I realize that accepted answers can change if someone gives a better answer later on. But there's something about that green checkmark that seems to say, "Okay, I've got my issue resolved – there's no need to investigate here." I just don't see the need to rush things so quickly when so many others might be willing to mull over your problem and give feedback as the possible solutions unfold.

I also think that accepting answers in a matter of minutes instead of hours might contribute to a culture where users race to give quick answers as opposed to taking the time to compose thorough answers. I imagine it would be discouraging to spend a half hour solving someone else's problem, only to realize they've already accepted an answer before you were done composing yours – and the question isn't even an hour old yet.

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It depends

It shouldn't matter if an answer is posted quickly or after a couple of years, if it answers your question and solves the problem then you should accept after the 5-15 minute grace period expires. This way it saves other people's time as they won't need to read/troubleshoot/answer a question that has already been solved.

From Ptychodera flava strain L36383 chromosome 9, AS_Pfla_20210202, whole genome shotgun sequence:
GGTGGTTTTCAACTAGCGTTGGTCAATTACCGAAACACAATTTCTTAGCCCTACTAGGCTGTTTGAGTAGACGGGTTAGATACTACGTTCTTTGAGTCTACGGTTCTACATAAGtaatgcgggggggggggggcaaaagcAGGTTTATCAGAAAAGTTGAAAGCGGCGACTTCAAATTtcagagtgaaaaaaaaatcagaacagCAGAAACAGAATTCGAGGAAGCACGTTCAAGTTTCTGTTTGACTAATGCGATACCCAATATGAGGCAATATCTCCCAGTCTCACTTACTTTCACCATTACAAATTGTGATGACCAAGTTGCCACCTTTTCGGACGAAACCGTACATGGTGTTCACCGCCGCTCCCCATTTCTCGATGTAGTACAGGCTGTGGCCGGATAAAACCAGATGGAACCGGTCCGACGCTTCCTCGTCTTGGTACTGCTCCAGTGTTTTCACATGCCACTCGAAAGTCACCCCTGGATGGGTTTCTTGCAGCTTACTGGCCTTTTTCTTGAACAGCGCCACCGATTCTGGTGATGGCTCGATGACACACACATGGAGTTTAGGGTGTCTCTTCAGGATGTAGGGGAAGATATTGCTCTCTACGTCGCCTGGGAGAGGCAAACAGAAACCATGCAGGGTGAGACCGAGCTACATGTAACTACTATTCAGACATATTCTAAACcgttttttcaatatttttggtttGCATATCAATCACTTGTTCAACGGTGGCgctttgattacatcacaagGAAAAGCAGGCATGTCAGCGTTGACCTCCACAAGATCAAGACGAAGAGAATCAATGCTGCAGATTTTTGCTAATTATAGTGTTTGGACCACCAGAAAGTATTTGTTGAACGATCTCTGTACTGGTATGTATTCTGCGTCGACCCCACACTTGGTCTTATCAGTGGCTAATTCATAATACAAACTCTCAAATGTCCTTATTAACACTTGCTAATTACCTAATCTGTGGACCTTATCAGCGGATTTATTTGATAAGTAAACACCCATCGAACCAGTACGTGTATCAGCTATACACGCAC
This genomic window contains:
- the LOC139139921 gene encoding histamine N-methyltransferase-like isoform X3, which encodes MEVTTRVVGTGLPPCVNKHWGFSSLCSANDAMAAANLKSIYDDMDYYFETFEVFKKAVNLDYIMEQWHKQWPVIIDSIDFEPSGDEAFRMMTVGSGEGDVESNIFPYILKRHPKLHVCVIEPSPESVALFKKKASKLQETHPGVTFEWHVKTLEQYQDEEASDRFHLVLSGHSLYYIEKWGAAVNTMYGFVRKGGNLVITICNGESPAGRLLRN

In some situations you will see OK answers that are a little rushed. In those circumstances adding a comment requesting for more details, references, code examples, is perfectly acceptable.

In other cases you might like a quick answer or two and think "that addresses my question but it's not the best and/or doesn't 100% suit my situation". In those cases I tend to leave a comment saying "Thanks, if no-one else provides a better answer in the next day/week/month I will accept" or "Thanks I was expecting more along these lines, could you please address that in your answer".

General rule of thumb is:

a) wait 5-15 minutes (depending on complexity) to give everyone who's read your question a go at answering, and
b) if it answers your question, solves your problem, you've tested it, it works as expected/desired and covers everything and you don't have further concerns (without making it a chameleon question) then accept.

I have seen some people wait a day or two to reach a wider audience as they know not many people visit questions that have already been marked with a correct answer. Another reason to delay marking an answer correctly is the circumstance where its a controversial issue and you would like to see the community's voting consensus.

You get the drift on how it really does depend.


I think the whole debacle about Accept Rates being hidden from Stack Exchange was primarily not to force people to accept (and risk no-one helping them in the future) and conversely to encourage the best answers to be marked correct.

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    Thanks, if no-one else provides a better answer in the next day I will accept. – Shelvacu Feb 15 '15 at 10:40